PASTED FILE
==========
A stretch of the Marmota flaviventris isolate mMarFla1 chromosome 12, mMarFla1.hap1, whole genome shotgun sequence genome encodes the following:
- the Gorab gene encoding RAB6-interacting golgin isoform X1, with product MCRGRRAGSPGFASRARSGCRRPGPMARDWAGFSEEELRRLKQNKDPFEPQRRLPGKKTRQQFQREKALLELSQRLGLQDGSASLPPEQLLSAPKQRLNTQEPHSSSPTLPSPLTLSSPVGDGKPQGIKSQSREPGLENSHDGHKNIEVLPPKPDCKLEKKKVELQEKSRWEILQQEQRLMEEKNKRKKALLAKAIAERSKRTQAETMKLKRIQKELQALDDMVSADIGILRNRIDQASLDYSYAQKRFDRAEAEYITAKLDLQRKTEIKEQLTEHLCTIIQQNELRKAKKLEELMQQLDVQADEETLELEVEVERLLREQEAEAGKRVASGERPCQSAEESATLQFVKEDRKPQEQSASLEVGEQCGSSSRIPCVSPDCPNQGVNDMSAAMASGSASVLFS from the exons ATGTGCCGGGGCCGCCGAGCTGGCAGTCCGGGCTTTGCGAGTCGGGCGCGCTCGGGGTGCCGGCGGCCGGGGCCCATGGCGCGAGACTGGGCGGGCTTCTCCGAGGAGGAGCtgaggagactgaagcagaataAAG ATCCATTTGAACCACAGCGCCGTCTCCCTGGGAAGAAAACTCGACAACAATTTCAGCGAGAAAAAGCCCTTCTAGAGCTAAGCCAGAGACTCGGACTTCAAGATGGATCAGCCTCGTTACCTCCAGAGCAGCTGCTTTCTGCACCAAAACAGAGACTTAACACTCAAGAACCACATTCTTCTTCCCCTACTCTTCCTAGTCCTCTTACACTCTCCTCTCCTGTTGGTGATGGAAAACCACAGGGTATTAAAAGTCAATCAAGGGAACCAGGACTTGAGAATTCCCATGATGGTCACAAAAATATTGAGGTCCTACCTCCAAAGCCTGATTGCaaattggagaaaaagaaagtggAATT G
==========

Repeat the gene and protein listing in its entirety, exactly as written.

A stretch of the Marmota flaviventris isolate mMarFla1 chromosome 12, mMarFla1.hap1, whole genome shotgun sequence genome encodes the following:
- the Gorab gene encoding RAB6-interacting golgin isoform X1, with product MCRGRRAGSPGFASRARSGCRRPGPMARDWAGFSEEELRRLKQNKDPFEPQRRLPGKKTRQQFQREKALLELSQRLGLQDGSASLPPEQLLSAPKQRLNTQEPHSSSPTLPSPLTLSSPVGDGKPQGIKSQSREPGLENSHDGHKNIEVLPPKPDCKLEKKKVELQEKSRWEILQQEQRLMEEKNKRKKALLAKAIAERSKRTQAETMKLKRIQKELQALDDMVSADIGILRNRIDQASLDYSYAQKRFDRAEAEYITAKLDLQRKTEIKEQLTEHLCTIIQQNELRKAKKLEELMQQLDVQADEETLELEVEVERLLREQEAEAGKRVASGERPCQSAEESATLQFVKEDRKPQEQSASLEVGEQCGSSSRIPCVSPDCPNQGVNDMSAAMASGSASVLFS from the exons ATGTGCCGGGGCCGCCGAGCTGGCAGTCCGGGCTTTGCGAGTCGGGCGCGCTCGGGGTGCCGGCGGCCGGGGCCCATGGCGCGAGACTGGGCGGGCTTCTCCGAGGAGGAGCtgaggagactgaagcagaataAAG ATCCATTTGAACCACAGCGCCGTCTCCCTGGGAAGAAAACTCGACAACAATTTCAGCGAGAAAAAGCCCTTCTAGAGCTAAGCCAGAGACTCGGACTTCAAGATGGATCAGCCTCGTTACCTCCAGAGCAGCTGCTTTCTGCACCAAAACAGAGACTTAACACTCAAGAACCACATTCTTCTTCCCCTACTCTTCCTAGTCCTCTTACACTCTCCTCTCCTGTTGGTGATGGAAAACCACAGGGTATTAAAAGTCAATCAAGGGAACCAGGACTTGAGAATTCCCATGATGGTCACAAAAATATTGAGGTCCTACCTCCAAAGCCTGATTGCaaattggagaaaaagaaagtggAATT G